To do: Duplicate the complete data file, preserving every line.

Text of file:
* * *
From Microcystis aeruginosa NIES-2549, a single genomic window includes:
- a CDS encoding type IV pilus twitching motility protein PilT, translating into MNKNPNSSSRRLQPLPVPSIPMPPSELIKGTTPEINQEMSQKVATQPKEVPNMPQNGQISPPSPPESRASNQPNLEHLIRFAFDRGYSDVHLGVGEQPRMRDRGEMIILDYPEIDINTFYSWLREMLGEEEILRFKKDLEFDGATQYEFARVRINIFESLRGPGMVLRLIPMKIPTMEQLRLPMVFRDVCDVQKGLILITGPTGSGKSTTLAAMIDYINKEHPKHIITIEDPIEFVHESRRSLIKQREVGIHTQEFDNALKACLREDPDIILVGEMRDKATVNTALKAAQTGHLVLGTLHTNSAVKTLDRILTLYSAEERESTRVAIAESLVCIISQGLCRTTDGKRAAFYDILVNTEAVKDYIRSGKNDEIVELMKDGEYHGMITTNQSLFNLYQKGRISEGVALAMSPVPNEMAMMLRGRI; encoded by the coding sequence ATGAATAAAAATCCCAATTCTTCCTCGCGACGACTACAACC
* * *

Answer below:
From Microcystis aeruginosa NIES-2549, a single genomic window includes:
- a CDS encoding type IV pilus twitching motility protein PilT, translating into MNKNPNSSSRRLQPLPVPSIPMPPSELIKGTTPEINQEMSQKVATQPKEVPNMPQNGQISPPSPPESRASNQPNLEHLIRFAFDRGYSDVHLGVGEQPRMRDRGEMIILDYPEIDINTFYSWLREMLGEEEILRFKKDLEFDGATQYEFARVRINIFESLRGPGMVLRLIPMKIPTMEQLRLPMVFRDVCDVQKGLILITGPTGSGKSTTLAAMIDYINKEHPKHIITIEDPIEFVHESRRSLIKQREVGIHTQEFDNALKACLREDPDIILVGEMRDKATVNTALKAAQTGHLVLGTLHTNSAVKTLDRILTLYSAEERESTRVAIAESLVCIISQGLCRTTDGKRAAFYDILVNTEAVKDYIRSGKNDEIVELMKDGEYHGMITTNQSLFNLYQKGRISEGVALAMSPVPNEMAMMLRGRI; encoded by the coding sequence ATGAATAAAAATCCCAATTCTTCCTCGCGACGACTACAACC